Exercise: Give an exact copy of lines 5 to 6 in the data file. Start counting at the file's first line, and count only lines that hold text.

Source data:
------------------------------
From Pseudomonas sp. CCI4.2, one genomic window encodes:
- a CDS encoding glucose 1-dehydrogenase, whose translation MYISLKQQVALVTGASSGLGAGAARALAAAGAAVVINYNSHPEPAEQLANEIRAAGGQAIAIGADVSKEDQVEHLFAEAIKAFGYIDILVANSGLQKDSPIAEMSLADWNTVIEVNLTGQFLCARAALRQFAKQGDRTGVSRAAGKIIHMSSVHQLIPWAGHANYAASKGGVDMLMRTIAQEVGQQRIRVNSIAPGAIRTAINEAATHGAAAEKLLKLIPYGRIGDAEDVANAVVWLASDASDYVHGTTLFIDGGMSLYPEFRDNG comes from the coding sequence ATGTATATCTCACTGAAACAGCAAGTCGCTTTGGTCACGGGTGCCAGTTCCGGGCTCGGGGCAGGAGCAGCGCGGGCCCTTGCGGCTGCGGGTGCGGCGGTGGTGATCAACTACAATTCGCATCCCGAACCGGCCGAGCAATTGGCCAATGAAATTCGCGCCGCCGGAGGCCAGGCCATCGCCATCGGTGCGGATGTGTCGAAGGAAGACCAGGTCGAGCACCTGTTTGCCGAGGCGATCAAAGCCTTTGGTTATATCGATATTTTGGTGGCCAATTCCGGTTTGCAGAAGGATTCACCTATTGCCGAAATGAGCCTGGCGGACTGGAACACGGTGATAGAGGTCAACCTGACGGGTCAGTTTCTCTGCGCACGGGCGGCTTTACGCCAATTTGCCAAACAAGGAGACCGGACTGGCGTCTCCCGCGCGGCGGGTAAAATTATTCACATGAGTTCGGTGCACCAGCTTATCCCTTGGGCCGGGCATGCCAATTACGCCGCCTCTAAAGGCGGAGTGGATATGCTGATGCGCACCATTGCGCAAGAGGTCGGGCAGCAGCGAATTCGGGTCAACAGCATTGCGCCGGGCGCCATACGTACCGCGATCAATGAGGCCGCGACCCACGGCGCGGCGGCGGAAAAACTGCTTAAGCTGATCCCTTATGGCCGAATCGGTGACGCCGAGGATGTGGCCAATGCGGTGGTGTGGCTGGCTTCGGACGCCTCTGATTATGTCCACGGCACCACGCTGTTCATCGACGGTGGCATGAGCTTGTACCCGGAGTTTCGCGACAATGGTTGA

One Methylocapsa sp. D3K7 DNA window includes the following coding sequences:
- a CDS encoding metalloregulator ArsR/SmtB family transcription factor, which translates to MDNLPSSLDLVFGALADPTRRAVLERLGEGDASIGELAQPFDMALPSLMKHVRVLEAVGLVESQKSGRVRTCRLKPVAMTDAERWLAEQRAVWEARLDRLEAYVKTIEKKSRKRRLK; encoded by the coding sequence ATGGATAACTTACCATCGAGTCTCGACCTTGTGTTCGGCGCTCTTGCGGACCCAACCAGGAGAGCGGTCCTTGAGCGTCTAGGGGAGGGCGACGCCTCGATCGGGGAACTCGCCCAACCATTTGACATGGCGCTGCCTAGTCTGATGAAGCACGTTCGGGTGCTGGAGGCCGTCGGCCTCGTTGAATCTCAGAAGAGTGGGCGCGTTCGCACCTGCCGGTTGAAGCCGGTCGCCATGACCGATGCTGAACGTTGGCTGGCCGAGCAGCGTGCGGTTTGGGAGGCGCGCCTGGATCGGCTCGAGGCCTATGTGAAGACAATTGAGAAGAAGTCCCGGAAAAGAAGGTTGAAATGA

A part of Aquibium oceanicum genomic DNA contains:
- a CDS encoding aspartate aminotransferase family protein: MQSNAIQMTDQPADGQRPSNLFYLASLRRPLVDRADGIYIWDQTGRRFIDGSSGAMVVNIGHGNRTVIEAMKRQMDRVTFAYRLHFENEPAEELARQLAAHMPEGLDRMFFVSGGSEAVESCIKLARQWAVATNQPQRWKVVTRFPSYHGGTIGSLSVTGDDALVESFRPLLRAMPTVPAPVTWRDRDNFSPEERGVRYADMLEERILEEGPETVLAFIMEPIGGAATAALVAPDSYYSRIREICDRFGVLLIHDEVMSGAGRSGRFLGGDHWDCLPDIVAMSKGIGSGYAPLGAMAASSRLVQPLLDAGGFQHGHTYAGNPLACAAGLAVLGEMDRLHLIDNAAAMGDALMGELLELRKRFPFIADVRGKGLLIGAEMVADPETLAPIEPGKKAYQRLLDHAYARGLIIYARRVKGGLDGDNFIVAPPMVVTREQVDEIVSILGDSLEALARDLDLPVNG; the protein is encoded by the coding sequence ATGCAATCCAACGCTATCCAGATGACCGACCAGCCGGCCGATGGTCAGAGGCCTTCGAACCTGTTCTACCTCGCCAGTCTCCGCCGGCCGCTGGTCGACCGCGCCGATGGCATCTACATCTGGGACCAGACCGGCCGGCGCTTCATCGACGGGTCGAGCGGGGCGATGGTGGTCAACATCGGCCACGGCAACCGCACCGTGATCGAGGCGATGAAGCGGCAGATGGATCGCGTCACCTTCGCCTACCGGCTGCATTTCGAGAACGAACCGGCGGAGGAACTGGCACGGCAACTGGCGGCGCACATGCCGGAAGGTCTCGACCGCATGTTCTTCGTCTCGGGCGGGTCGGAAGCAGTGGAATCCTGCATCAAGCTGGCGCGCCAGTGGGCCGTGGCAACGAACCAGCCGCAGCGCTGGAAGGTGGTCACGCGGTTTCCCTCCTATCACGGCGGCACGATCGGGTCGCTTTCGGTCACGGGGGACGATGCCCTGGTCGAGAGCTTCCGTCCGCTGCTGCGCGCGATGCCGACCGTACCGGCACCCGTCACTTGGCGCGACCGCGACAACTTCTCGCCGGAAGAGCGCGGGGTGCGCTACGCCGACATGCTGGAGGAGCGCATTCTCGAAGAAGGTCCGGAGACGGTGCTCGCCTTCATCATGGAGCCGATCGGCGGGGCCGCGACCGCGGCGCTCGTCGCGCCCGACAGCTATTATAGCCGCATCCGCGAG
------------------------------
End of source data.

A part of Aquibium oceanicum genomic DNA contains:
- a CDS encoding aspartate aminotransferase family protein: MQSNAIQMTDQPADGQRPSNLFYLASLRRPLVDRADGIYIWDQTGRRFIDGSSGAMVVNIGHGNRTVIEAMKRQMDRVTFAYRLHFENEPAEELARQLAAHMPEGLDRMFFVSGGSEAVESCIKLARQWAVATNQPQRWKVVTRFPSYHGGTIGSLSVTGDDALVESFRPLLRAMPTVPAPVTWRDRDNFSPEERGVRYADMLEERILEEGPETVLAFIMEPIGGAATAALVAPDSYYSRIREICDRFGVLLIHDEVMSGAGRSGRFLGGDHWDCLPDIVAMSKGIGSGYAPLGAMAASSRLVQPLLDAGGFQHGHTYAGNPLACAAGLAVLGEMDRLHLIDNAAAMGDALMGELLELRKRFPFIADVRGKGLLIGAEMVADPETLAPIEPGKKAYQRLLDHAYARGLIIYARRVKGGLDGDNFIVAPPMVVTREQVDEIVSILGDSLEALARDLDLPVNG; the protein is encoded by the coding sequence ATGCAATCCAACGCTATCCAGATGACCGACCAGCCGGCCGATGGTCAGAGGCCTTCGAACCTGTTCTACCTCGCCAGTCTCCGCCGGCCGCTGGTCGACCGCGCCGATGGCATCTACATCTGGGACCAGACCGGCCGGCGCTTCATCGACGGGTCGAGCGGGGCGATGGTGGTCAACATCGGCCACGGCAACCGCACCGTGATCGAGGCGATGAAGCGGCAGATGGATCGCGTCACCTTCGCCTACCGGCTGCATTTCGAGAACGAACCGGCGGAGGAACTGGCACGGCAACTGGCGGCGCACATGCCGGAAGGTCTCGACCGCATGTTCTTCGTCTCGGGCGGGTCGGAAGCAGTGGAATCCTGCATCAAGCTGGCGCGCCAGTGGGCCGTGGCAACGAACCAGCCGCAGCGCTGGAAGGTGGTCACGCGGTTTCCCTCCTATCACGGCGGCACGATCGGGTCGCTTTCGGTCACGGGGGACGATGCCCTGGTCGAGAGCTTCCGTCCGCTGCTGCGCGCGATGCCGACCGTACCGGCACCCGTCACTTGGCGCGACCGCGACAACTTCTCGCCGGAAGAGCGCGGGGTGCGCTACGCCGACATGCTGGAGGAGCGCATTCTCGAAGAAGGTCCGGAGACGGTGCTCGCCTTCATCATGGAGCCGATCGGCGGGGCCGCGACCGCGGCGCTCGTCGCGCCCGACAGCTATTATAGCCGCATCCGCGAG